Natural gas and LNG prices also tend to rise in the winter – and that’s definitely a possibility this winter. An El Niño weather pattern should make it abnormally cold in the Northeast U.S. and Europe, which will boost natural gas demand and prices. In addition, LNG exports from Egypt to Europe could be disrupted if Middle East tensions escalate and Iran blocks the Strait of Hormuz.
Overall, crude oil and natural gas prices should remain elevated as we head into the New Year. In turn, energy companies will likely reassert their leadership, especially as they continue to benefit from tension in the Middle East and the possibility that Russia could halt its crude oil production in the Arctic Circle.
Prediction No. 2: Inflation Continues to Cool
Great news: Inflation has started to collapse around the world.
In the Eurozone, consumer prices were at a 2.9% annual pace through October, which was down from a 4.3% annual pace in September. That’s the lowest rate of inflation in more than two years. In the past 12 months, energy prices have fallen 11.1%, and food prices have risen 7.5%. Both Ireland’s and Germany’s GDPs contracted in the third quarter, and that has also helped to reduce inflationary pressure.
Here in the U.S., inflation on the consumer and wholesale levels also has cooled.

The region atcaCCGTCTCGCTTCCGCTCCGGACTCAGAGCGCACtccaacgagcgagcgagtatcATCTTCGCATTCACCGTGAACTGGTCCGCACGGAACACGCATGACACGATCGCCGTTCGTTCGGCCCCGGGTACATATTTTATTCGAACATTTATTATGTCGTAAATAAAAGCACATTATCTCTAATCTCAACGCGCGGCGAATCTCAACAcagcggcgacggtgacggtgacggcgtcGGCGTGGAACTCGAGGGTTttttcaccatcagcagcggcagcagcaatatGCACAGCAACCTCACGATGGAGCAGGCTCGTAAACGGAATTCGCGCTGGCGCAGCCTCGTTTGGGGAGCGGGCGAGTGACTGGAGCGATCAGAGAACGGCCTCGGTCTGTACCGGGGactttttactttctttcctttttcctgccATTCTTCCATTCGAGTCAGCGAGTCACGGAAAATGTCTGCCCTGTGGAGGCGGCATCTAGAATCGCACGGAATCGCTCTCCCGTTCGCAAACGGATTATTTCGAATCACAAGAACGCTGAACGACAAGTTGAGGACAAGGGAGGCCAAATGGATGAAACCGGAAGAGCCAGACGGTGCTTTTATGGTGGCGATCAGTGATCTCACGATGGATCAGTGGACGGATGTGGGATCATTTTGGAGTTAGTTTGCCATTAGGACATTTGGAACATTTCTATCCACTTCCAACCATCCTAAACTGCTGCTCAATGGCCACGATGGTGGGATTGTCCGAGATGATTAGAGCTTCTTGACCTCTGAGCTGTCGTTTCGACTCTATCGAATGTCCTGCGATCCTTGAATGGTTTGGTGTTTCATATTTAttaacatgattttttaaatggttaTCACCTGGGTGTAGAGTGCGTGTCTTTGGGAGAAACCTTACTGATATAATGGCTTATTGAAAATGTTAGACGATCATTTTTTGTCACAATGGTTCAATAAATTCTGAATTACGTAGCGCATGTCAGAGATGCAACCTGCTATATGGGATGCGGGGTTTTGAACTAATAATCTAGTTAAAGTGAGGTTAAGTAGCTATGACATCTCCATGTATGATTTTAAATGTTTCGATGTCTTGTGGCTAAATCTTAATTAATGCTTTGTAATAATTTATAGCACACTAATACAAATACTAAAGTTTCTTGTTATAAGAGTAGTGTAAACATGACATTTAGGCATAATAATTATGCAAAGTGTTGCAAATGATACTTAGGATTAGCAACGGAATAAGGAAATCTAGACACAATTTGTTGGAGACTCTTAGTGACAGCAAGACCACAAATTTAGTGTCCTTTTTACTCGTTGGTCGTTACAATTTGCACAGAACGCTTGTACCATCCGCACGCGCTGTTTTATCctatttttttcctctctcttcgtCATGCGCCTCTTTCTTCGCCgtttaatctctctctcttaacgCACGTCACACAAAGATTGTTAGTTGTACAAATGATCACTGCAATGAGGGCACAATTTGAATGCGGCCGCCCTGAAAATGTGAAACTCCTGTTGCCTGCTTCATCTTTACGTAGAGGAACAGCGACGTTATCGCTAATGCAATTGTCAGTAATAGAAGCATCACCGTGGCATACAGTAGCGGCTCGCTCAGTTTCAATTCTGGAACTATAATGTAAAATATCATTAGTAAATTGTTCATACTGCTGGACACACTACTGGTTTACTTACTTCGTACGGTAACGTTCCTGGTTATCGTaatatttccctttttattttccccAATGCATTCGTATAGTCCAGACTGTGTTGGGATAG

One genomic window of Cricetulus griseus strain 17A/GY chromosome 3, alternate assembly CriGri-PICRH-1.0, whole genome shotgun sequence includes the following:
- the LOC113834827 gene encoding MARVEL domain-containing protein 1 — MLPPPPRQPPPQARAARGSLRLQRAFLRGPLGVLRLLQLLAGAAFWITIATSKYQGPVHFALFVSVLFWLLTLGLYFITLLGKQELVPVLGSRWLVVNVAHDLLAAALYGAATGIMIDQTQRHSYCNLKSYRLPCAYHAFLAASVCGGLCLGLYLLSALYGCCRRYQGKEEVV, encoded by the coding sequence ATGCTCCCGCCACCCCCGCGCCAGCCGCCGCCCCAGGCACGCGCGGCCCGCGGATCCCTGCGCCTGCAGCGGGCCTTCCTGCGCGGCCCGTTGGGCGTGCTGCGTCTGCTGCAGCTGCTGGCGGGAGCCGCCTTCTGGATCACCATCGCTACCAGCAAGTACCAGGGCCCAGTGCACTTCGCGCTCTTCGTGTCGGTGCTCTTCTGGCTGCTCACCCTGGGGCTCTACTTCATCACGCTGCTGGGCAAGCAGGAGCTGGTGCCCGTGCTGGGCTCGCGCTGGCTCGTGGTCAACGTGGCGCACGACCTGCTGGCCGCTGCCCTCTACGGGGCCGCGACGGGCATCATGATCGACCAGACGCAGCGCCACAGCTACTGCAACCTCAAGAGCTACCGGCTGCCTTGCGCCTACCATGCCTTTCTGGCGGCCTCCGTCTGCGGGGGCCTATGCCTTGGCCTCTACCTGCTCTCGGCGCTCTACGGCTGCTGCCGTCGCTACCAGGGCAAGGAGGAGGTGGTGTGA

As the chart below illustrates, the latest Consumer Price Index (CPI) showed that headline inflation was flat in October and up 3.2% in the past 12 months. Core CPI, which excludes food and energy, increased 0.2% in October and was up 4% in the past 12 months. That was below economists’ expectations for a 0.3% month-to-month rise and a 4.1% annual pace.
The Producer Price Index (PPI) showed that wholesale prices dropped 0.5% in October, significantly below estimates for a 0.1% increase. Core PPI, which excludes food, energy, and trade, rose 0.1% in October and was up 3% in the past 12 months.
Also, wholesale service costs were unchanged after rising for six months, so service inflation is cooling. The fact that wholesale inflation continues to cool off quickly bodes well for lower consumer prices in the upcoming months.
So, the latest inflation reports are great news and indicative that inflation continues to moderate all around the world.
These two predictions – along with others from myself, Luke, and Eric – are informing the recommendations we’re right now putting together for the Early Warning Summit 2024. These are the kinds of stocks investors will be able to use to profit throughout the next year. (Register for the event here.)
Remember, we’re hosting that event on Tuesday, December 12, at 7 p.m. Eastern time. We’ll also address some of the most common concerns investors have about 2024. Plus, we’ll give away three FREE stock recommendations.
It’s going to be an exciting event, so make sure to click here and reserve your spot today!